Minnesota workplace deaths surged closer to triple digits in 2016 and were the highest since 1996, according to U.S. Labor Department data released Thursday by the state.

The state recorded 92 deaths on the job last year, up 24 percent from the 74 in 2015 and 62 in 2014, according to the annual Census of Fatal Occupational Injuries, compiled by the U.S. Bureau of Labor Statistics.

In the 2011 to 2015 period, workplace deaths averaged 67 a year in the state. The deadliest year on record was 1993, with 113 deaths. Ninety-two were reported in 1996.

Nationally, the trend is in the same direction as in Minnesota, but not as steep of an increase.

There were 5,190 fatally injured workers in the United States in 2016, the highest total since 2008, and a 7 percent increase from the 2015 count of 4,836.

“The overall message here is being safe on the roadways,” said James Honerman, spokesman for the state Department of Labor and Industry, “since that is 50 percent of all the fatalities in the state and 40 percent nationally.”

Vehicle-related incidents accounted for 46 deaths. That was up from 31 in 2015 and 24 in 2014, according to the report.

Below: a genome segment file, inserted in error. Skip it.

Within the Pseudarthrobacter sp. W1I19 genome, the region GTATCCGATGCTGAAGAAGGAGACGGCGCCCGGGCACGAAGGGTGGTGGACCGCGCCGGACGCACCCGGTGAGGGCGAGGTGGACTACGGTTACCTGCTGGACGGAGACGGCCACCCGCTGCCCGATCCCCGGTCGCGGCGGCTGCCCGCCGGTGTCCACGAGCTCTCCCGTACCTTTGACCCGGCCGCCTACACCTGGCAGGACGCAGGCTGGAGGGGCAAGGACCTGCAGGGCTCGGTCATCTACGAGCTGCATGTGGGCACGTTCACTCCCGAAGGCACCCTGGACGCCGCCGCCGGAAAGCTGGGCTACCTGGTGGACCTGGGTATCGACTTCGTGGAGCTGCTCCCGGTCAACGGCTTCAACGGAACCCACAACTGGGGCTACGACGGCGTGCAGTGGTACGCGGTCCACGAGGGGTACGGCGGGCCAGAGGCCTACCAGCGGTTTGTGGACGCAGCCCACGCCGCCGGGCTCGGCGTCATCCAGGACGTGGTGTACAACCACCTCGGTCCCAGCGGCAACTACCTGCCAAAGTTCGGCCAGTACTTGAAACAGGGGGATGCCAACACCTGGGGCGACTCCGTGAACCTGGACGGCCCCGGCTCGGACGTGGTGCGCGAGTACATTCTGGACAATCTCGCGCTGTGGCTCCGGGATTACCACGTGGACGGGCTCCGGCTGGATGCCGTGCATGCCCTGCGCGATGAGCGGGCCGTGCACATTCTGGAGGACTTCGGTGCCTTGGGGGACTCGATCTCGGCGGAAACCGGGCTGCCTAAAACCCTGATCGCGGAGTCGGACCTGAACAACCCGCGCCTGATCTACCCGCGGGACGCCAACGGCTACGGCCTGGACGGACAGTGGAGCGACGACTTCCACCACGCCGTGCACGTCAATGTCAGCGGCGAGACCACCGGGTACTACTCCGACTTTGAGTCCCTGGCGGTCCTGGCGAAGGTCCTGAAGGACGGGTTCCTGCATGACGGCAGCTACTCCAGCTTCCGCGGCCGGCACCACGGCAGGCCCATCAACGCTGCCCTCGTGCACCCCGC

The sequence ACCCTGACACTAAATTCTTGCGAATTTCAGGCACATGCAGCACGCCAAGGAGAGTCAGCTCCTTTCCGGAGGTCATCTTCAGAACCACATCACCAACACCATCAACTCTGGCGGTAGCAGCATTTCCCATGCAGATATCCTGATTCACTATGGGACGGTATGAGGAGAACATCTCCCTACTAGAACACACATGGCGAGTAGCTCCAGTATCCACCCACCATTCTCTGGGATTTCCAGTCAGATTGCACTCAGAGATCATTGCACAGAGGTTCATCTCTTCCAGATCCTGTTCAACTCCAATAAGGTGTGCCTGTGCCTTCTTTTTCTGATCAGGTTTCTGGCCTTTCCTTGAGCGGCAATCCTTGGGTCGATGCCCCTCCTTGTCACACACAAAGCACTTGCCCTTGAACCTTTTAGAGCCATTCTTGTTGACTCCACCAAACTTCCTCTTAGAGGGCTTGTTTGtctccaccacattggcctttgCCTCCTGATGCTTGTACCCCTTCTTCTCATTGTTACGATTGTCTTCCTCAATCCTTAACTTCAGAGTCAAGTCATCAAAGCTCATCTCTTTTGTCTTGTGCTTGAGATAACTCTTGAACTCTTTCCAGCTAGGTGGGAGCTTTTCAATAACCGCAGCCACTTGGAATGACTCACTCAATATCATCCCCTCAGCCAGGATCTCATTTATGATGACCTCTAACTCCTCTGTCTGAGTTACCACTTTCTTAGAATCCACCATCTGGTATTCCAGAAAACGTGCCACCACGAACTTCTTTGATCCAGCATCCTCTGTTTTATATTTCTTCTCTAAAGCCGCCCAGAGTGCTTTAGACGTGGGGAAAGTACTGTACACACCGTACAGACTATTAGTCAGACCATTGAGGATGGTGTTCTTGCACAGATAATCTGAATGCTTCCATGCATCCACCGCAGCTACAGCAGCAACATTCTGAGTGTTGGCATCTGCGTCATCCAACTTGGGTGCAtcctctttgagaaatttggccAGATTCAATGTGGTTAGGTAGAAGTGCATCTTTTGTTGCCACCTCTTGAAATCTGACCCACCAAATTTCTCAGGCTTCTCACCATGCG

Honerman, whose agency collected the state’s information, said that “beginning the day with safety in mind” is critical.

He said employers also need to have workplace-safety programs that involve employees and management.

Minnesota workers in agriculture, forestry, fishing and hunting had the highest number of fatalities, with 23, the same as in 2015, according to the federal report.

Construction followed with 15, compared to nine cases in 2015.

Transportation and warehousing saw an increase from six in 2015 to 11 in 2016.

Other facts in the report:

• Exposure to harmful substances or surroundings followed with 12 fatalities vs. 3 in 2015.

• There were 11 deaths from workers falling last year, down from 13 the previous year.

• Men accounted for more than 90 percent of those killed on the job last year. There were 48 deaths among those 55 and older.

The tally by the Bureau of Labor Statistics is considered the most authoritative count across the nation.

Workplace fatalities due to illnesses are not included.

Workplace death data are compiled based on various sources, including death certificates, workers’ compensation records, and reports to federal and state agencies.